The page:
ERα expression was categorized into eight grades according to previously described immunohistological scores . Initially, six degrees of the proportional scores for positive staining were assigned according to the proportion of positive tumor cells (0, none; 1, < 1/100; 2, 1/100 to 1/10; 3, 1/10 to 1/3; 4; 1/3 to 2/3; 5, > 2/3). Next, an intensity score was assigned, which represented the average intensity in the tumor cells showing positive tumor staining (0, none; 1, weak; 2, intermediate; 3, strong). The proportional and intensity scores were then added to obtain a total score, ranging from 0 to 8. For the statistical analysis, ERα expression was judged as positive when the score was ≥ 4. VEGF expression was judged as positive when more than 20% of the cancer cell cytoplasm showed positive staining . The labeling index of Ki-67 was measured by determining the percentage of cells with positively stained nuclei. Ki-67 expression was judged as positive when more than 10% of the cancer cell nuclei showed positive staining .
Statistical analysis was performed for examining significant differences among the groups and possible correlations between presence/absence of mERα expression/EGFR mutation and the clinicopathological features using Fisher’s exact test or the chi square (χ2) test as appropriate. An unpaired t-test was used for comparison of the continuous data. Multivariate analyses were performed using logistic regression analysis. To explore the association between recurrence-free survival (RFS) and the presence of mERα expression/EGFR mutation, a Kaplan-Meier survival analysis was performed by stratifying significant predictor variables identified in the Cox proportional hazards model. All the statistical analyses were conducted using SPSS software (Version 17.0; SPSS Incorporation, Chicago, IL, USA). All statistical tests were two-sided, and probability values < 0.05 were regarded as statistically significant.
The characteristics of the patients are summarized in Table 1. The patients ranged in age from 46 to 83 years (mean, 66.8). There were 23 men and 28 women. The median follow-up period was 34 months (range 3 to 54 months).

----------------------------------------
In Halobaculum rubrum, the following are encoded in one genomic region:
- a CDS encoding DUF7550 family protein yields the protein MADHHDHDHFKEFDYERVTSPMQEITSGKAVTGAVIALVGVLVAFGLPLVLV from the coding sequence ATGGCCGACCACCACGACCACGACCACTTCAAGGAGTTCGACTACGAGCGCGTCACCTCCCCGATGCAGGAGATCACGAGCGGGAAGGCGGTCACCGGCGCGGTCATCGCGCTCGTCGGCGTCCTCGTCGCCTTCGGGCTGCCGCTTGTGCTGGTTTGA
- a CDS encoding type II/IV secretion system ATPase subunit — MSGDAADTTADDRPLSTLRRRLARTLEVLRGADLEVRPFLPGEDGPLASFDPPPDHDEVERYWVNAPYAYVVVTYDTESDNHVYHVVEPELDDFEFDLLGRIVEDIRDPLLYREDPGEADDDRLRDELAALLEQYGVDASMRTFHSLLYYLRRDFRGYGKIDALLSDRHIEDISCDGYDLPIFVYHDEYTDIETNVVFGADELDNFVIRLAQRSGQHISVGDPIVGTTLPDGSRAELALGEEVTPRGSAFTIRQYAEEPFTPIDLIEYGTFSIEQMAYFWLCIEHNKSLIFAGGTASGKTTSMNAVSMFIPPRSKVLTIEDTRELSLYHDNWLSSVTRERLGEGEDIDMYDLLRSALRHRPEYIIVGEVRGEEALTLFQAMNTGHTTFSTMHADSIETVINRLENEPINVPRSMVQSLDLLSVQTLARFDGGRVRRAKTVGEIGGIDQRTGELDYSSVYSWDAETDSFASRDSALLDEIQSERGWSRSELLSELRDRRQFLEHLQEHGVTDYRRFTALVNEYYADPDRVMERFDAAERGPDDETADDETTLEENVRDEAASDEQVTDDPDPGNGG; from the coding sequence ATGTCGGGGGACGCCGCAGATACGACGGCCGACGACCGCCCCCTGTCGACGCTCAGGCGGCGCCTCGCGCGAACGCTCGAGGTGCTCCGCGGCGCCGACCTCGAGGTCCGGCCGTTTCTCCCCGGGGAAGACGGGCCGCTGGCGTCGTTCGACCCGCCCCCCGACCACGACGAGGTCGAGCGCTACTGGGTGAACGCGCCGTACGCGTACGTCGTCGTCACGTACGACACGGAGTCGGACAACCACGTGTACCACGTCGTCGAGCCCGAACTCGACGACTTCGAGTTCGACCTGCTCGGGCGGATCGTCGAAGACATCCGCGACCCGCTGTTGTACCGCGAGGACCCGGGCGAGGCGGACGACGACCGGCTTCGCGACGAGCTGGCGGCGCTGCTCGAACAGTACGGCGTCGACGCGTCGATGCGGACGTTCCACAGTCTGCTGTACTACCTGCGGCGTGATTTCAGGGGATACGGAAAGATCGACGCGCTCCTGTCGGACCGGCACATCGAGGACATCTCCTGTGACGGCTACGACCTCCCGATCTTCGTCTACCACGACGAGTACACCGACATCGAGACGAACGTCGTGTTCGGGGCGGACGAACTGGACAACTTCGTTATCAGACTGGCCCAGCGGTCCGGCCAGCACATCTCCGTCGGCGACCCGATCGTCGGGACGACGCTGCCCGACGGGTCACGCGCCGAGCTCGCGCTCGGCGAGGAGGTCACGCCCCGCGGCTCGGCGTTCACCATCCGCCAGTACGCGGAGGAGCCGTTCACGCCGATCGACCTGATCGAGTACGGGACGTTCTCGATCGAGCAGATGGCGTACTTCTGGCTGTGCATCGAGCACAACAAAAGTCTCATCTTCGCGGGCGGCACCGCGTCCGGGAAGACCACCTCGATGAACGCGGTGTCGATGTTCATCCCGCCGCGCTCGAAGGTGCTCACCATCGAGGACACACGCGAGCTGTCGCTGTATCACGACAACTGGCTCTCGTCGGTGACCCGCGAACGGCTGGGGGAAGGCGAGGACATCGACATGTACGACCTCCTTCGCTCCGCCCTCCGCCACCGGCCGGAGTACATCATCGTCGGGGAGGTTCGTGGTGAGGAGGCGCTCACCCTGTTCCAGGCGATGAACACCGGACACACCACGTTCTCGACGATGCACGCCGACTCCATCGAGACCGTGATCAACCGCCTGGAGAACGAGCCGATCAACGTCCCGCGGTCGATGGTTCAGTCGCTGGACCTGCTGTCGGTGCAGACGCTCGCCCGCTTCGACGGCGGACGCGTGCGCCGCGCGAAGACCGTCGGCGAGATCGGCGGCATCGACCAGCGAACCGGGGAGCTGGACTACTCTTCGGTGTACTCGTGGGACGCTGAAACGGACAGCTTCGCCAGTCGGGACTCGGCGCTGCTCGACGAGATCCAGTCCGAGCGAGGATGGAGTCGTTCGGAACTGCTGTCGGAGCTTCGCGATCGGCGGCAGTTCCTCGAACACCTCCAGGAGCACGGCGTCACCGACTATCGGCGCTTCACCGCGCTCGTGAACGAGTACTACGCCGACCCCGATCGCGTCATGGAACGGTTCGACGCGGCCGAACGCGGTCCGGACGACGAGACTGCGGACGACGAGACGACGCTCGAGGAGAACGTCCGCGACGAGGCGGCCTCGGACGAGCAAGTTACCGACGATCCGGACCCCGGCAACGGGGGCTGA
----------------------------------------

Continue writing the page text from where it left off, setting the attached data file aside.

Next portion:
Table 1. The patient characteristics
Relationship between mERα expression and the clinicopathological characteristics
Of the 51 patients, 24 exhibited marked increase of the immunoreactivity of the tumor cells for mERα, whereas the remaining 27 showed no increase of mERα expression. Significant associations of the mERα expression level in the tumor cells were observed with the tumor differentiation grade (P = 0.019), presence or absence of vascular invasion (P = 0.001), and the SUVmax on FDG-PET (P = 0.005), but not with age (P = 0.717), sex (P = 0.921), smoking status (P = 0.615) or tumor size (P = 0.051) (Table 2). The RFS tended to be worse in patients showing elevated mERα expression level in the tumor cells than that of the patients not showing tumor-cell mERα expression; however, the association was not statistically significant (P = 0.076, log-rank test; Figure 1A).
Table 2. Association of membrane-bound ERα (mERα) expression / EGFR mutation status and clinicopathological variables
Figure 1. A. Kaplan-Meier curve for recurrence-free survival according to the presence or absence of membrane-bound ERα expression. The RFS tended to be worse in patients showing elevated mERα expression level in the tumor cells than that of the patients not showing tumor-cell mERα expression (P = 0.076, log-rank test). B. The RFS of the patients in the double-positive group was significantly worse than that of the other patients (P = 0.003, log-rank test).
Relationship between the mutation status of EGFR and the clinicopathological characteristics